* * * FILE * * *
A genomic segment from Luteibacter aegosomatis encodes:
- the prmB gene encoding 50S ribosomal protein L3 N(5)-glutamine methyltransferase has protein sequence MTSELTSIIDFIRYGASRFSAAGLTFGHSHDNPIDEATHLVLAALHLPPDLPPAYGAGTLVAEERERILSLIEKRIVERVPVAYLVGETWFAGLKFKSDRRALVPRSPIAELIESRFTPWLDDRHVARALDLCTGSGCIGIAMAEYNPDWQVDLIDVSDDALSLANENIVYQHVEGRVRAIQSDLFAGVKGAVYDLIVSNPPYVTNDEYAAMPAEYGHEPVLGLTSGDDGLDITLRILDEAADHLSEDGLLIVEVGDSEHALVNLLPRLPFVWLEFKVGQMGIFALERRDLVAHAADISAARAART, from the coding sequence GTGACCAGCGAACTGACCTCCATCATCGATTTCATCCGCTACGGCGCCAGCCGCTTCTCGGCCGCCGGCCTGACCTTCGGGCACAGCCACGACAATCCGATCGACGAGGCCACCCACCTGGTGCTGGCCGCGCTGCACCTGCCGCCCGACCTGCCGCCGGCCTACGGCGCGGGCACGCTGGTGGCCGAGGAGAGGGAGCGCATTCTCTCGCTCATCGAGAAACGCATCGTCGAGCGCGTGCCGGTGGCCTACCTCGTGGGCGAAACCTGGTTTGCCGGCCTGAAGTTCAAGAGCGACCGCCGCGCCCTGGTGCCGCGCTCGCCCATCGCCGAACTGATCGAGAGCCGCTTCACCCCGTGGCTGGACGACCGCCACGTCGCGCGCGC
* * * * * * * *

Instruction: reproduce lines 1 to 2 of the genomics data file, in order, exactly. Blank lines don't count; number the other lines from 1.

A genomic segment from Luteibacter aegosomatis encodes:
- the prmB gene encoding 50S ribosomal protein L3 N(5)-glutamine methyltransferase has protein sequence MTSELTSIIDFIRYGASRFSAAGLTFGHSHDNPIDEATHLVLAALHLPPDLPPAYGAGTLVAEERERILSLIEKRIVERVPVAYLVGETWFAGLKFKSDRRALVPRSPIAELIESRFTPWLDDRHVARALDLCTGSGCIGIAMAEYNPDWQVDLIDVSDDALSLANENIVYQHVEGRVRAIQSDLFAGVKGAVYDLIVSNPPYVTNDEYAAMPAEYGHEPVLGLTSGDDGLDITLRILDEAADHLSEDGLLIVEVGDSEHALVNLLPRLPFVWLEFKVGQMGIFALERRDLVAHAADISAARAART, from the coding sequence GTGACCAGCGAACTGACCTCCATCATCGATTTCATCCGCTACGGCGCCAGCCGCTTCTCGGCCGCCGGCCTGACCTTCGGGCACAGCCACGACAATCCGATCGACGAGGCCACCCACCTGGTGCTGGCCGCGCTGCACCTGCCGCCCGACCTGCCGCCGGCCTACGGCGCGGGCACGCTGGTGGCCGAGGAGAGGGAGCGCATTCTCTCGCTCATCGAGAAACGCATCGTCGAGCGCGTGCCGGTGGCCTACCTCGTGGGCGAAACCTGGTTTGCCGGCCTGAAGTTCAAGAGCGACCGCCGCGCCCTGGTGCCGCGCTCGCCCATCGCCGAACTGATCGAGAGCCGCTTCACCCCGTGGCTGGACGACCGCCACGTCGCGCGCGC